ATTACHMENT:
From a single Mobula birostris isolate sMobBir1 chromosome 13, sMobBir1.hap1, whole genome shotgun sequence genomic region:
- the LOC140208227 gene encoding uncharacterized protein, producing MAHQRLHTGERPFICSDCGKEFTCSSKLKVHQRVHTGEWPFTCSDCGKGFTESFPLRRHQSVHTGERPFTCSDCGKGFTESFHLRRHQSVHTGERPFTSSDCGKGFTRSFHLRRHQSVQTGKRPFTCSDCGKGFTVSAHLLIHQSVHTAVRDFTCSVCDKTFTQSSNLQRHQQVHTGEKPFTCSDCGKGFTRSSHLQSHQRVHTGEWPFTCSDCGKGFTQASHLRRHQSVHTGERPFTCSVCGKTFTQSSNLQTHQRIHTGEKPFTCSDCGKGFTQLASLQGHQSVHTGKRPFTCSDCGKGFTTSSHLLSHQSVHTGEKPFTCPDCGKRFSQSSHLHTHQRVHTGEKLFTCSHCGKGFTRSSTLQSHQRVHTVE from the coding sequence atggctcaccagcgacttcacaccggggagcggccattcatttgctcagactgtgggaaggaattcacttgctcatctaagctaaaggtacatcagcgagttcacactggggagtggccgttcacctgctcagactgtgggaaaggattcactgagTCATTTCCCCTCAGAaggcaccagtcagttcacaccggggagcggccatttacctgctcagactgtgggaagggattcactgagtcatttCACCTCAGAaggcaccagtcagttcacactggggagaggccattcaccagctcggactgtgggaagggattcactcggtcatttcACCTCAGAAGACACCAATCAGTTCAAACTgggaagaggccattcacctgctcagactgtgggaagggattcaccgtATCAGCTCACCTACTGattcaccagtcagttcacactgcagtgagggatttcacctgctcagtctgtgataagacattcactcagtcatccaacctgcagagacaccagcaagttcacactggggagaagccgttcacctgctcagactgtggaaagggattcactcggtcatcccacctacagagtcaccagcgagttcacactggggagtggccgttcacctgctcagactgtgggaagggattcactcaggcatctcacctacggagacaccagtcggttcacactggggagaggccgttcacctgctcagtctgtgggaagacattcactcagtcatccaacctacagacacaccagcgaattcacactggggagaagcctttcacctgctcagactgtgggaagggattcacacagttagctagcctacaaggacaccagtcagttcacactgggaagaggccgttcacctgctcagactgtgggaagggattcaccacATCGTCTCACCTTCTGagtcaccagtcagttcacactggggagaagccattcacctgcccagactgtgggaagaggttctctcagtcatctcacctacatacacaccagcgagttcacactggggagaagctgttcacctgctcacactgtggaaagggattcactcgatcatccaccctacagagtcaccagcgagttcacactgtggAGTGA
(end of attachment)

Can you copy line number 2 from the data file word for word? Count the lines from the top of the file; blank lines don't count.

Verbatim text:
- the LOC140208227 gene encoding uncharacterized protein, producing MAHQRLHTGERPFICSDCGKEFTCSSKLKVHQRVHTGEWPFTCSDCGKGFTESFPLRRHQSVHTGERPFTCSDCGKGFTESFHLRRHQSVHTGERPFTSSDCGKGFTRSFHLRRHQSVQTGKRPFTCSDCGKGFTVSAHLLIHQSVHTAVRDFTCSVCDKTFTQSSNLQRHQQVHTGEKPFTCSDCGKGFTRSSHLQSHQRVHTGEWPFTCSDCGKGFTQASHLRRHQSVHTGERPFTCSVCGKTFTQSSNLQTHQRIHTGEKPFTCSDCGKGFTQLASLQGHQSVHTGKRPFTCSDCGKGFTTSSHLLSHQSVHTGEKPFTCPDCGKRFSQSSHLHTHQRVHTGEKLFTCSHCGKGFTRSSTLQSHQRVHTVE from the coding sequence atggctcaccagcgacttcacaccggggagcggccattcatttgctcagactgtgggaaggaattcacttgctcatctaagctaaaggtacatcagcgagttcacactggggagtggccgttcacctgctcagactgtgggaaaggattcactgagTCATTTCCCCTCAGAaggcaccagtcagttcacaccggggagcggccatttacctgctcagactgtgggaagggattcactgagtcatttCACCTCAGAaggcaccagtcagttcacactggggagaggccattcaccagctcggactgtgggaagggattcactcggtcatttcACCTCAGAAGACACCAATCAGTTCAAACTgggaagaggccattcacctgctcagactgtgggaagggattcaccgtATCAGCTCACCTACTGattcaccagtcagttcacactgcagtgagggatttcacctgctcagtctgtgataagacattcactcagtcatccaacctgcagagacaccagcaagttcacactggggagaagccgttcacctgctcagactgtggaaagggattcactcggtcatcccacctacagagtcaccagcgagttcacactggggagtggccgttcacctgctcagactgtgggaagggattcactcaggcatctcacctacggagacaccagtcggttcacactggggagaggccgttcacctgctcagtctgtgggaagacattcactcagtcatccaacctacagacacaccagcgaattcacactggggagaagcctttcacctgctcagactgtgggaagggattcacacagttagctagcctacaaggacaccagtcagttcacactgggaagaggccgttcacctgctcagactgtgggaagggattcaccacATCGTCTCACCTTCTGagtcaccagtcagttcacactggggagaagccattcacctgcccagactgtgggaagaggttctctcagtcatctcacctacatacacaccagcgagttcacactggggagaagctgttcacctgctcacactgtggaaagggattcactcgatcatccaccctacagagtcaccagcgagttcacactgtggAGTGA